FIGS. 8B and 9B illustrate the next step in the formation of the web, in which the function of the brushes 95 in pulling the web W from the chute 20 has been emphasized by slightly exaggerating the actual web overshoot caused by the brush. Just before the fold is formed on the cross perforations 16, the brush 95 will engage and urge the web loop a little bit outwardly beyond that line. Note that the web would be considerably retarded at this point with some prior art machines due to the slack which is caused during reversal of the chute movement.

The rapidly advancing leading edge 86 of a spiral 60 is clearly shown in FIGS. 8B and 8C. It engages the web at the cross perforations 16 (FIG. 8C) and restrains the web as the departing chute begins to draw the web taut. The operation is thus essentially a smooth and continuous one, preventing the web from being suddenly snapped taut as the spirals 60 engage the web during the return swing of the chute 20. In effect, the present invention pulls the web from the chute on the fore swing whereas in the prior art the web was pulled on the back swing, due to the relaxation in web delivery at the extremes of the chute travel.

The folder arms 95 also promote proper folding of the web at the cross perforations by engaging the web near the edges and behind the cross perforations, to prevent backfolding or separation of one or more unattached layers of the web at the web edge and to help break stiff glue lines where these exist. The brushes thus promote the formation of the desired crease along the perforations 16 and also assist in guiding the web folds into the spirals 60.

The flexible and resilient nature of the folder arm brushes 95 is particularly advantageous since the arms extend considerably beyond the peripheries of the spirals 60 themselves. As the spirals continue to rotate within the web folds (FIG. 8B) the flexible arm members are allowed to yield flexibly within the folds and to bend backwardly toward the peripheries of the folding spiral helical flights 87. In this way the folder arms 95 engage the web folds firmly to promote clean folding, yet yield to prevent tearing of the web during withdrawal of the arm members as the spirals continue to rotate.

As illustrated in particular in FIGS. 9A-9C, each single oscillation of the chute 20 lays down two layers of the web, and, as indicated earlier, the spirals turn two revolutions for each oscillation of the chute. Thus each spiral turns one complete revolution for each web layer, separating each layer by a spiral flight, as illustrated.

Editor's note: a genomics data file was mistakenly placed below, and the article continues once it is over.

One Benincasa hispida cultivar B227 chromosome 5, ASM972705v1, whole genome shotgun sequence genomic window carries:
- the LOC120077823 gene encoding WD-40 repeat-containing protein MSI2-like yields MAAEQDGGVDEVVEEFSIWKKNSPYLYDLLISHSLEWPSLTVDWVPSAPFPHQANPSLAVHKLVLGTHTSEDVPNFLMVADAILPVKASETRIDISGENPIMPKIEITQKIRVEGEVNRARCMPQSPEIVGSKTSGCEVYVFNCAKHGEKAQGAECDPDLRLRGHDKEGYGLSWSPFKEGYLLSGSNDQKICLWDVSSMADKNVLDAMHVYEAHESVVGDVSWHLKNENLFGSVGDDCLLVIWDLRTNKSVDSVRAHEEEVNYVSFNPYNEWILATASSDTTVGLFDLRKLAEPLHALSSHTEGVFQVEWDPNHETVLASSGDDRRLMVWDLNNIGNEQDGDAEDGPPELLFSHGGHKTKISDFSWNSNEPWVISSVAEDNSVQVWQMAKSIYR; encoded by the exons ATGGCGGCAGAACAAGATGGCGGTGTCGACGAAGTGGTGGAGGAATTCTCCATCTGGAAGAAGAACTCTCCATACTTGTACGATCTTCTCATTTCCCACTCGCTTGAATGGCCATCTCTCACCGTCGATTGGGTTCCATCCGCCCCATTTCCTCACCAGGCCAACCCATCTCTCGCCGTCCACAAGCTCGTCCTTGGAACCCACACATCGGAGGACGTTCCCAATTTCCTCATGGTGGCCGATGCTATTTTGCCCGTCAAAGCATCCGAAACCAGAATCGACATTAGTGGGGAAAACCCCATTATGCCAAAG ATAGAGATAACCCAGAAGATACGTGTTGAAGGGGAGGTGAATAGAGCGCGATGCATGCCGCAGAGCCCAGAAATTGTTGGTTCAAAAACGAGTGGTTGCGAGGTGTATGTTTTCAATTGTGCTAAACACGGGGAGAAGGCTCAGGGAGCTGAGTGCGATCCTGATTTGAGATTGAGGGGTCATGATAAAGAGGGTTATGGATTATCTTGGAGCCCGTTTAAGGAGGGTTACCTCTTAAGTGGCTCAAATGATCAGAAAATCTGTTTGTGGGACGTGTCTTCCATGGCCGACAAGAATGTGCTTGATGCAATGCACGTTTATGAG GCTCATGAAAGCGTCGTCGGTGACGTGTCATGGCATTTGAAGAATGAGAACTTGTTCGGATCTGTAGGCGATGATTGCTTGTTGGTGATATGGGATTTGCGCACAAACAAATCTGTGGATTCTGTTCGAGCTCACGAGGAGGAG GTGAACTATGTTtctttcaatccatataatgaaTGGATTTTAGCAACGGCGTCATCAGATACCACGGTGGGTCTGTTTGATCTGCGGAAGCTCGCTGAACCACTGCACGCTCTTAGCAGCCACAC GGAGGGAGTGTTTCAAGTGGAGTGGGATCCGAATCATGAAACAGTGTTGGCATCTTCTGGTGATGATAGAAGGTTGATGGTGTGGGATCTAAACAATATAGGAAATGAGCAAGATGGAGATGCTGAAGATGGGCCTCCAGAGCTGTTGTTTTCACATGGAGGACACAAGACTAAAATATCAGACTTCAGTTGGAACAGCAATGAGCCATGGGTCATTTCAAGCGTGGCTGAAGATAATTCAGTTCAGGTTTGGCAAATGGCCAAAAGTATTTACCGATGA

The web is thus supplied by feed belts 18 from a point of supply located upstream a distance from the region between and just beneath the folding spirals 60. The latter region serves as a stacking station since it is here that the web is zig-zag folded and stacked as it is swept back and forth just above the spirals and closely adjacent the stacking station.

As a result of the relationship between the oscillating chute 20, the folding spirals 60, the beater members 80, and the folder arms members 95, the portions of the assembled web W having the longitudinally spaced lines of cross perforation are fed directly into the folding spirals 60 from the lower end portion of the oscillating chute 20. This enables the web to be fed at a high rate of speed, with the folder arms 95 guiding the web onto the spirals and assuring that the web will be precisely folded on the lines of cross perforation, without any tears or jam ups. The web is fed continuously and smoothly from the chute at all times, avoiding extremes in the web tension. The resilient brushes 95 and 102 are durable, inexpensive, and uncomplicated. Further, the toothed gear drive shaft 58 and the matching toothed interiors 88 and 91 on the spirals and brush collars allow precise phase adjustments for every size and thickness of stock without the need for altering the internal drive connections of the machine 10.

While the method herein described, and the form of apparatus for carrying this material into effect, constitute preferred embodiments of this invention, it is to be understood that the invention is not limited to this precise method and form of apparatus, and that changes may be made in either without departing from the scope of the invention.